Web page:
The Islamic State killed two senior Iraqi generals in a coordinated suicide assault on a military headquarters in Anbar province. Six suicide bombers, including a German and a Tajik, executed the deadly attack.
The Islamic State claimed credit for killing Major General Abdel Rahman Abu Raghif, the deputy commander for the Anbar Operations command, and Brigadier Safin Abdel Majid, the commander of the 10th Iraqi Army Division, in an assault on “the main headquarters where the operations are managed,” according to a statement that was obtained and translated by the SITE Intelligence Group. The base is located in the Al Tarrah area near Lake Thar Thar, which is north of Ramadi, according to the jihadist group. The Iraqi military is attempting to wrest control of Ramadi, Fallujah, and other cities and towns that fell to the Islamic State between January 2014 and the end of May 2015.
The suicide assault was carried out “in revenge for our brother Abu Radhi al-Ansari (emir of the rural sector of al-Khaldiya),” the Islamic State said. It was executed by six fighters, who were identified as “Abu Hamza al-Ghazawi, Abu al-Darda’ al-Tunisi, Abu Muqatil al-Almani, Abu Muhammad al-Jazrawi, Abu al-Farouq al-Shami, and Abu Anas al-Tajiki.” The nom de guerres indicate that the fighters were from Germany, Saudi Arabia, Tajikistan, Tunisia, and Syria. The jihadists used “four explosives-laden vehicles and two DShK-mounted vehicles” in their attack. Additionally, the Islamic State claimed it shot down an Iraqi military headquarters.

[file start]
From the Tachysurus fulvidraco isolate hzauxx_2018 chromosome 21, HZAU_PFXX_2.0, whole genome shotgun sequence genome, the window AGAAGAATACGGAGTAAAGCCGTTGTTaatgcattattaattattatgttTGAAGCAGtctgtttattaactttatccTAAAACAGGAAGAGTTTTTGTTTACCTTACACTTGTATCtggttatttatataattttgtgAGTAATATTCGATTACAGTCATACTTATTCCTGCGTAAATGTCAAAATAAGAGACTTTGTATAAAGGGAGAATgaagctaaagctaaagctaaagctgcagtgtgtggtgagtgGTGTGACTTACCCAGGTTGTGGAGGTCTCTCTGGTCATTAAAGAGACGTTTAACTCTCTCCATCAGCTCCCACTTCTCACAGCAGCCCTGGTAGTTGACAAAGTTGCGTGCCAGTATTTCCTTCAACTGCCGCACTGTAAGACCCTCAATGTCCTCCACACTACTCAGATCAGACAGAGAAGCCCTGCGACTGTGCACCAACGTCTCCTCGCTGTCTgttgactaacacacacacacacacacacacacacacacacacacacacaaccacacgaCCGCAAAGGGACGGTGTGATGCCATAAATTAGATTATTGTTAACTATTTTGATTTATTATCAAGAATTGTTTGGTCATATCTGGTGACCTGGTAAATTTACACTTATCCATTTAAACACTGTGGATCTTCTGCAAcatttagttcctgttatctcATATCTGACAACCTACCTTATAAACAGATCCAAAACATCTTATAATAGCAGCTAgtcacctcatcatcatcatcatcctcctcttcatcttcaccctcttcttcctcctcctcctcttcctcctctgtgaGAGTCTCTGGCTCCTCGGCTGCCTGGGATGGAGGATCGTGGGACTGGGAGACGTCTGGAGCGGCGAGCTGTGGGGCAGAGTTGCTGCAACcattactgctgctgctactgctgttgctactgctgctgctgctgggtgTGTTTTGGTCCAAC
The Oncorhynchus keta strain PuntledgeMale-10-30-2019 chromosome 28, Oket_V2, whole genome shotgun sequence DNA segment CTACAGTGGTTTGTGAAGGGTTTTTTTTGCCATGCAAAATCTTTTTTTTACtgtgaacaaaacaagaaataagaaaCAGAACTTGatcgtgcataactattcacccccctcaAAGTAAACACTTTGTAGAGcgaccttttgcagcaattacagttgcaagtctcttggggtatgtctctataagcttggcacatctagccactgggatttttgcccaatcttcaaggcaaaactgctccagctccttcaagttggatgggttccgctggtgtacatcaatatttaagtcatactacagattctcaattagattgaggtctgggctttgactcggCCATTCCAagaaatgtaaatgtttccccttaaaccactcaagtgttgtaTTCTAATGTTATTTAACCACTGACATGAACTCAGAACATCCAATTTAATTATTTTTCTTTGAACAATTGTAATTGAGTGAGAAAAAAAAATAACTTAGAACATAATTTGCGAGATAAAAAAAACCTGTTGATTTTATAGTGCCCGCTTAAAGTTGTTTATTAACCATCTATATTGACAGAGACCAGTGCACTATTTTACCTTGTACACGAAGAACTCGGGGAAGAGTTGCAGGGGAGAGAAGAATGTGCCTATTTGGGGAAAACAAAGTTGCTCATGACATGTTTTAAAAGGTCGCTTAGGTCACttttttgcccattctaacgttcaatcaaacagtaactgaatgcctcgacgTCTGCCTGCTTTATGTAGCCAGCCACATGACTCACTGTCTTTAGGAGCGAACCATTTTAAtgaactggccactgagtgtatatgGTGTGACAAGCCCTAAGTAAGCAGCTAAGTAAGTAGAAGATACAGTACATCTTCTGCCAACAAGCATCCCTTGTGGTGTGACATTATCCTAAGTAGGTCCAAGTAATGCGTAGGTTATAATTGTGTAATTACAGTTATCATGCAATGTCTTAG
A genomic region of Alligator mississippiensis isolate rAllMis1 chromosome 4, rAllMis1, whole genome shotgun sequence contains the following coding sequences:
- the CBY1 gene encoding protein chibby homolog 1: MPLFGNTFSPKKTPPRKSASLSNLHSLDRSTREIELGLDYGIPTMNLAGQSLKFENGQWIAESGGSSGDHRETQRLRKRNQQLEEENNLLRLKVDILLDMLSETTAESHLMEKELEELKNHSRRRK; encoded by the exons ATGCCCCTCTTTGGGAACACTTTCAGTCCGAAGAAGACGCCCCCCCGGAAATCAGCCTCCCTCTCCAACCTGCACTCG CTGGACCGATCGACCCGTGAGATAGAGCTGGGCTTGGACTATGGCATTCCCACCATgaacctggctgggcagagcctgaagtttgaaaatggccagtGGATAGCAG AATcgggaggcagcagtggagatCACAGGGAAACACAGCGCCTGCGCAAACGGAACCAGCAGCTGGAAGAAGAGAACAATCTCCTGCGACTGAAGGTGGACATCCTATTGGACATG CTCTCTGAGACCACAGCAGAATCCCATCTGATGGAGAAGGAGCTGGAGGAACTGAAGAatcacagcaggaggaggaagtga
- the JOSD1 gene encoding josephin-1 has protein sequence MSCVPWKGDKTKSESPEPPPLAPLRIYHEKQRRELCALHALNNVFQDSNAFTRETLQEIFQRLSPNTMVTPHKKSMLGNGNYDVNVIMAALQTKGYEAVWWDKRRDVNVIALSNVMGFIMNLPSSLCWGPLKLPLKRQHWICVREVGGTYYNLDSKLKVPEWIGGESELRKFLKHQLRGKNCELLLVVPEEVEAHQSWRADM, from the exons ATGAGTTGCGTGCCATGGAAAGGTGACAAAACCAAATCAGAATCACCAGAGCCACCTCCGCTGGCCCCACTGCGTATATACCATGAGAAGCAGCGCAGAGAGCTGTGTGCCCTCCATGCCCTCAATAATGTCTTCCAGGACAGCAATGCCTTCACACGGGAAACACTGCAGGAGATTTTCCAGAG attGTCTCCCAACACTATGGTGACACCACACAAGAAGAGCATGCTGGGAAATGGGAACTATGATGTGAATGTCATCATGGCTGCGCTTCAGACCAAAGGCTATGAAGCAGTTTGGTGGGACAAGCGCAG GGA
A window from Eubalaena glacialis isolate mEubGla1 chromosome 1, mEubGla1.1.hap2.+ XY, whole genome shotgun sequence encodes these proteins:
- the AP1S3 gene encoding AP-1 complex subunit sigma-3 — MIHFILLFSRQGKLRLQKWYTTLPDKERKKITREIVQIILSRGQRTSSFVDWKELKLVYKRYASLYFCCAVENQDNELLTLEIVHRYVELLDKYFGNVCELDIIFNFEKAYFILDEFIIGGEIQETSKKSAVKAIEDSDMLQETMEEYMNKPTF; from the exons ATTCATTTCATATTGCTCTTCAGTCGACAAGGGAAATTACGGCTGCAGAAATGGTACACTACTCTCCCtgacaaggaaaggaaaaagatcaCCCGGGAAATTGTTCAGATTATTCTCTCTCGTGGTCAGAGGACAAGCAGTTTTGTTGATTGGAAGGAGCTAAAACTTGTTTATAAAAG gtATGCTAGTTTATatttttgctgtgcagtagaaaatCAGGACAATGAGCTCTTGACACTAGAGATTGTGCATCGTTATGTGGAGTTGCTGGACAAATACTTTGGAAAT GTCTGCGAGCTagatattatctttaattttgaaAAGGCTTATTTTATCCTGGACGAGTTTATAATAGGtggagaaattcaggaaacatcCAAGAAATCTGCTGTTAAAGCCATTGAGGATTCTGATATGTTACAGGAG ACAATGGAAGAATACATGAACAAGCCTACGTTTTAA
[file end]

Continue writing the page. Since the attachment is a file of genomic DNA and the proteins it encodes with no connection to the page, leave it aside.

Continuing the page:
The attack and the deaths of the two Iraqi generals were confirmed by news reports from the region. According to RFE/RL, three Iraqi soldiers were killed along with generals Raghif and Majid. The Islamic State said that “dozens of officers and soldiers” died in the assault, but this claim cannot be confirmed.
The Islamic State has targeted and killed senior Iraqi generals in suicide operations in the past. In December 2013, one month before taking control of Fallujah and other towns in Anbar province, a suicide assault team killed the commander of the Iraqi Army’s 7th Division, the commander of the 28th Brigade, and 16 officers and soldiers in an attack in the of Rutbah in Anbar. The decapitation strike put the Iraqi military in Anbar in disarray, and helped the Islamic State, which at that time was still part of al Qaeda’s network, take over territory in the province.
The suicide assault, or coordinated attack using one or more suicide bombers and sometimes a follow-on assault team, is a tactic frequently used by the Islamic State, al Qaeda and its branches, as well as allied groups such as the Afghan Taliban, the Movement of the Taliban in Pakistan, Lashkar-e-Taiba, and the Islamic Movement of Uzbekistan. Suicide assaults are commonly executed by jihadist groups in Iraq, Syria, Yemen, Afghanistan, Pakistan, Somalia, and Nigeria.
The Islamic State has used the suicide assault to demoralize and strike fear into the hearts of Iraqi troops, and often uses five or more suicide bombers during a single attack. This tactic has allowed the jihadist group to overwhelm Iraqi forces. Between May 15 and May 17, the Islamic State deployed 30 suicide bombers during its operation to take control of Ramadi, the provincial capital of Anbar. Two months prior, the Islamic State deployed 13 suicide bombers in Ramadi in a single day. Many of the bombers were foreigners, and included a Belgian, an Australian, a Chechen, an Uzbek, a Moroccan, a Tunisian, an Egyptian, and two Syrians.
The Islamic State has touted its foreign suicide bombers that have executed attacks in Iraq. Suicide bombers from Western countries such as France, England, Germany, Belgium, Denmark, Australia, Algeria, Tunisia, Libya, Egypt, Morocco, Saudi Arabia, Kuwait, Jordan, Syria, Iran, Turkey, Afghanistan, Pakistan, Uzbekistan, Tajikistan, China, and Russia have carried out numerous attacks for the jihadist group in Iraq.
Are you a dedicated reader of FDD's Long War Journal? Has our research benefitted you or your team over the years? Support our independent reporting and analysis today by considering a one-time or monthly donation. Thanks for reading! You can make a tax-deductible donation here.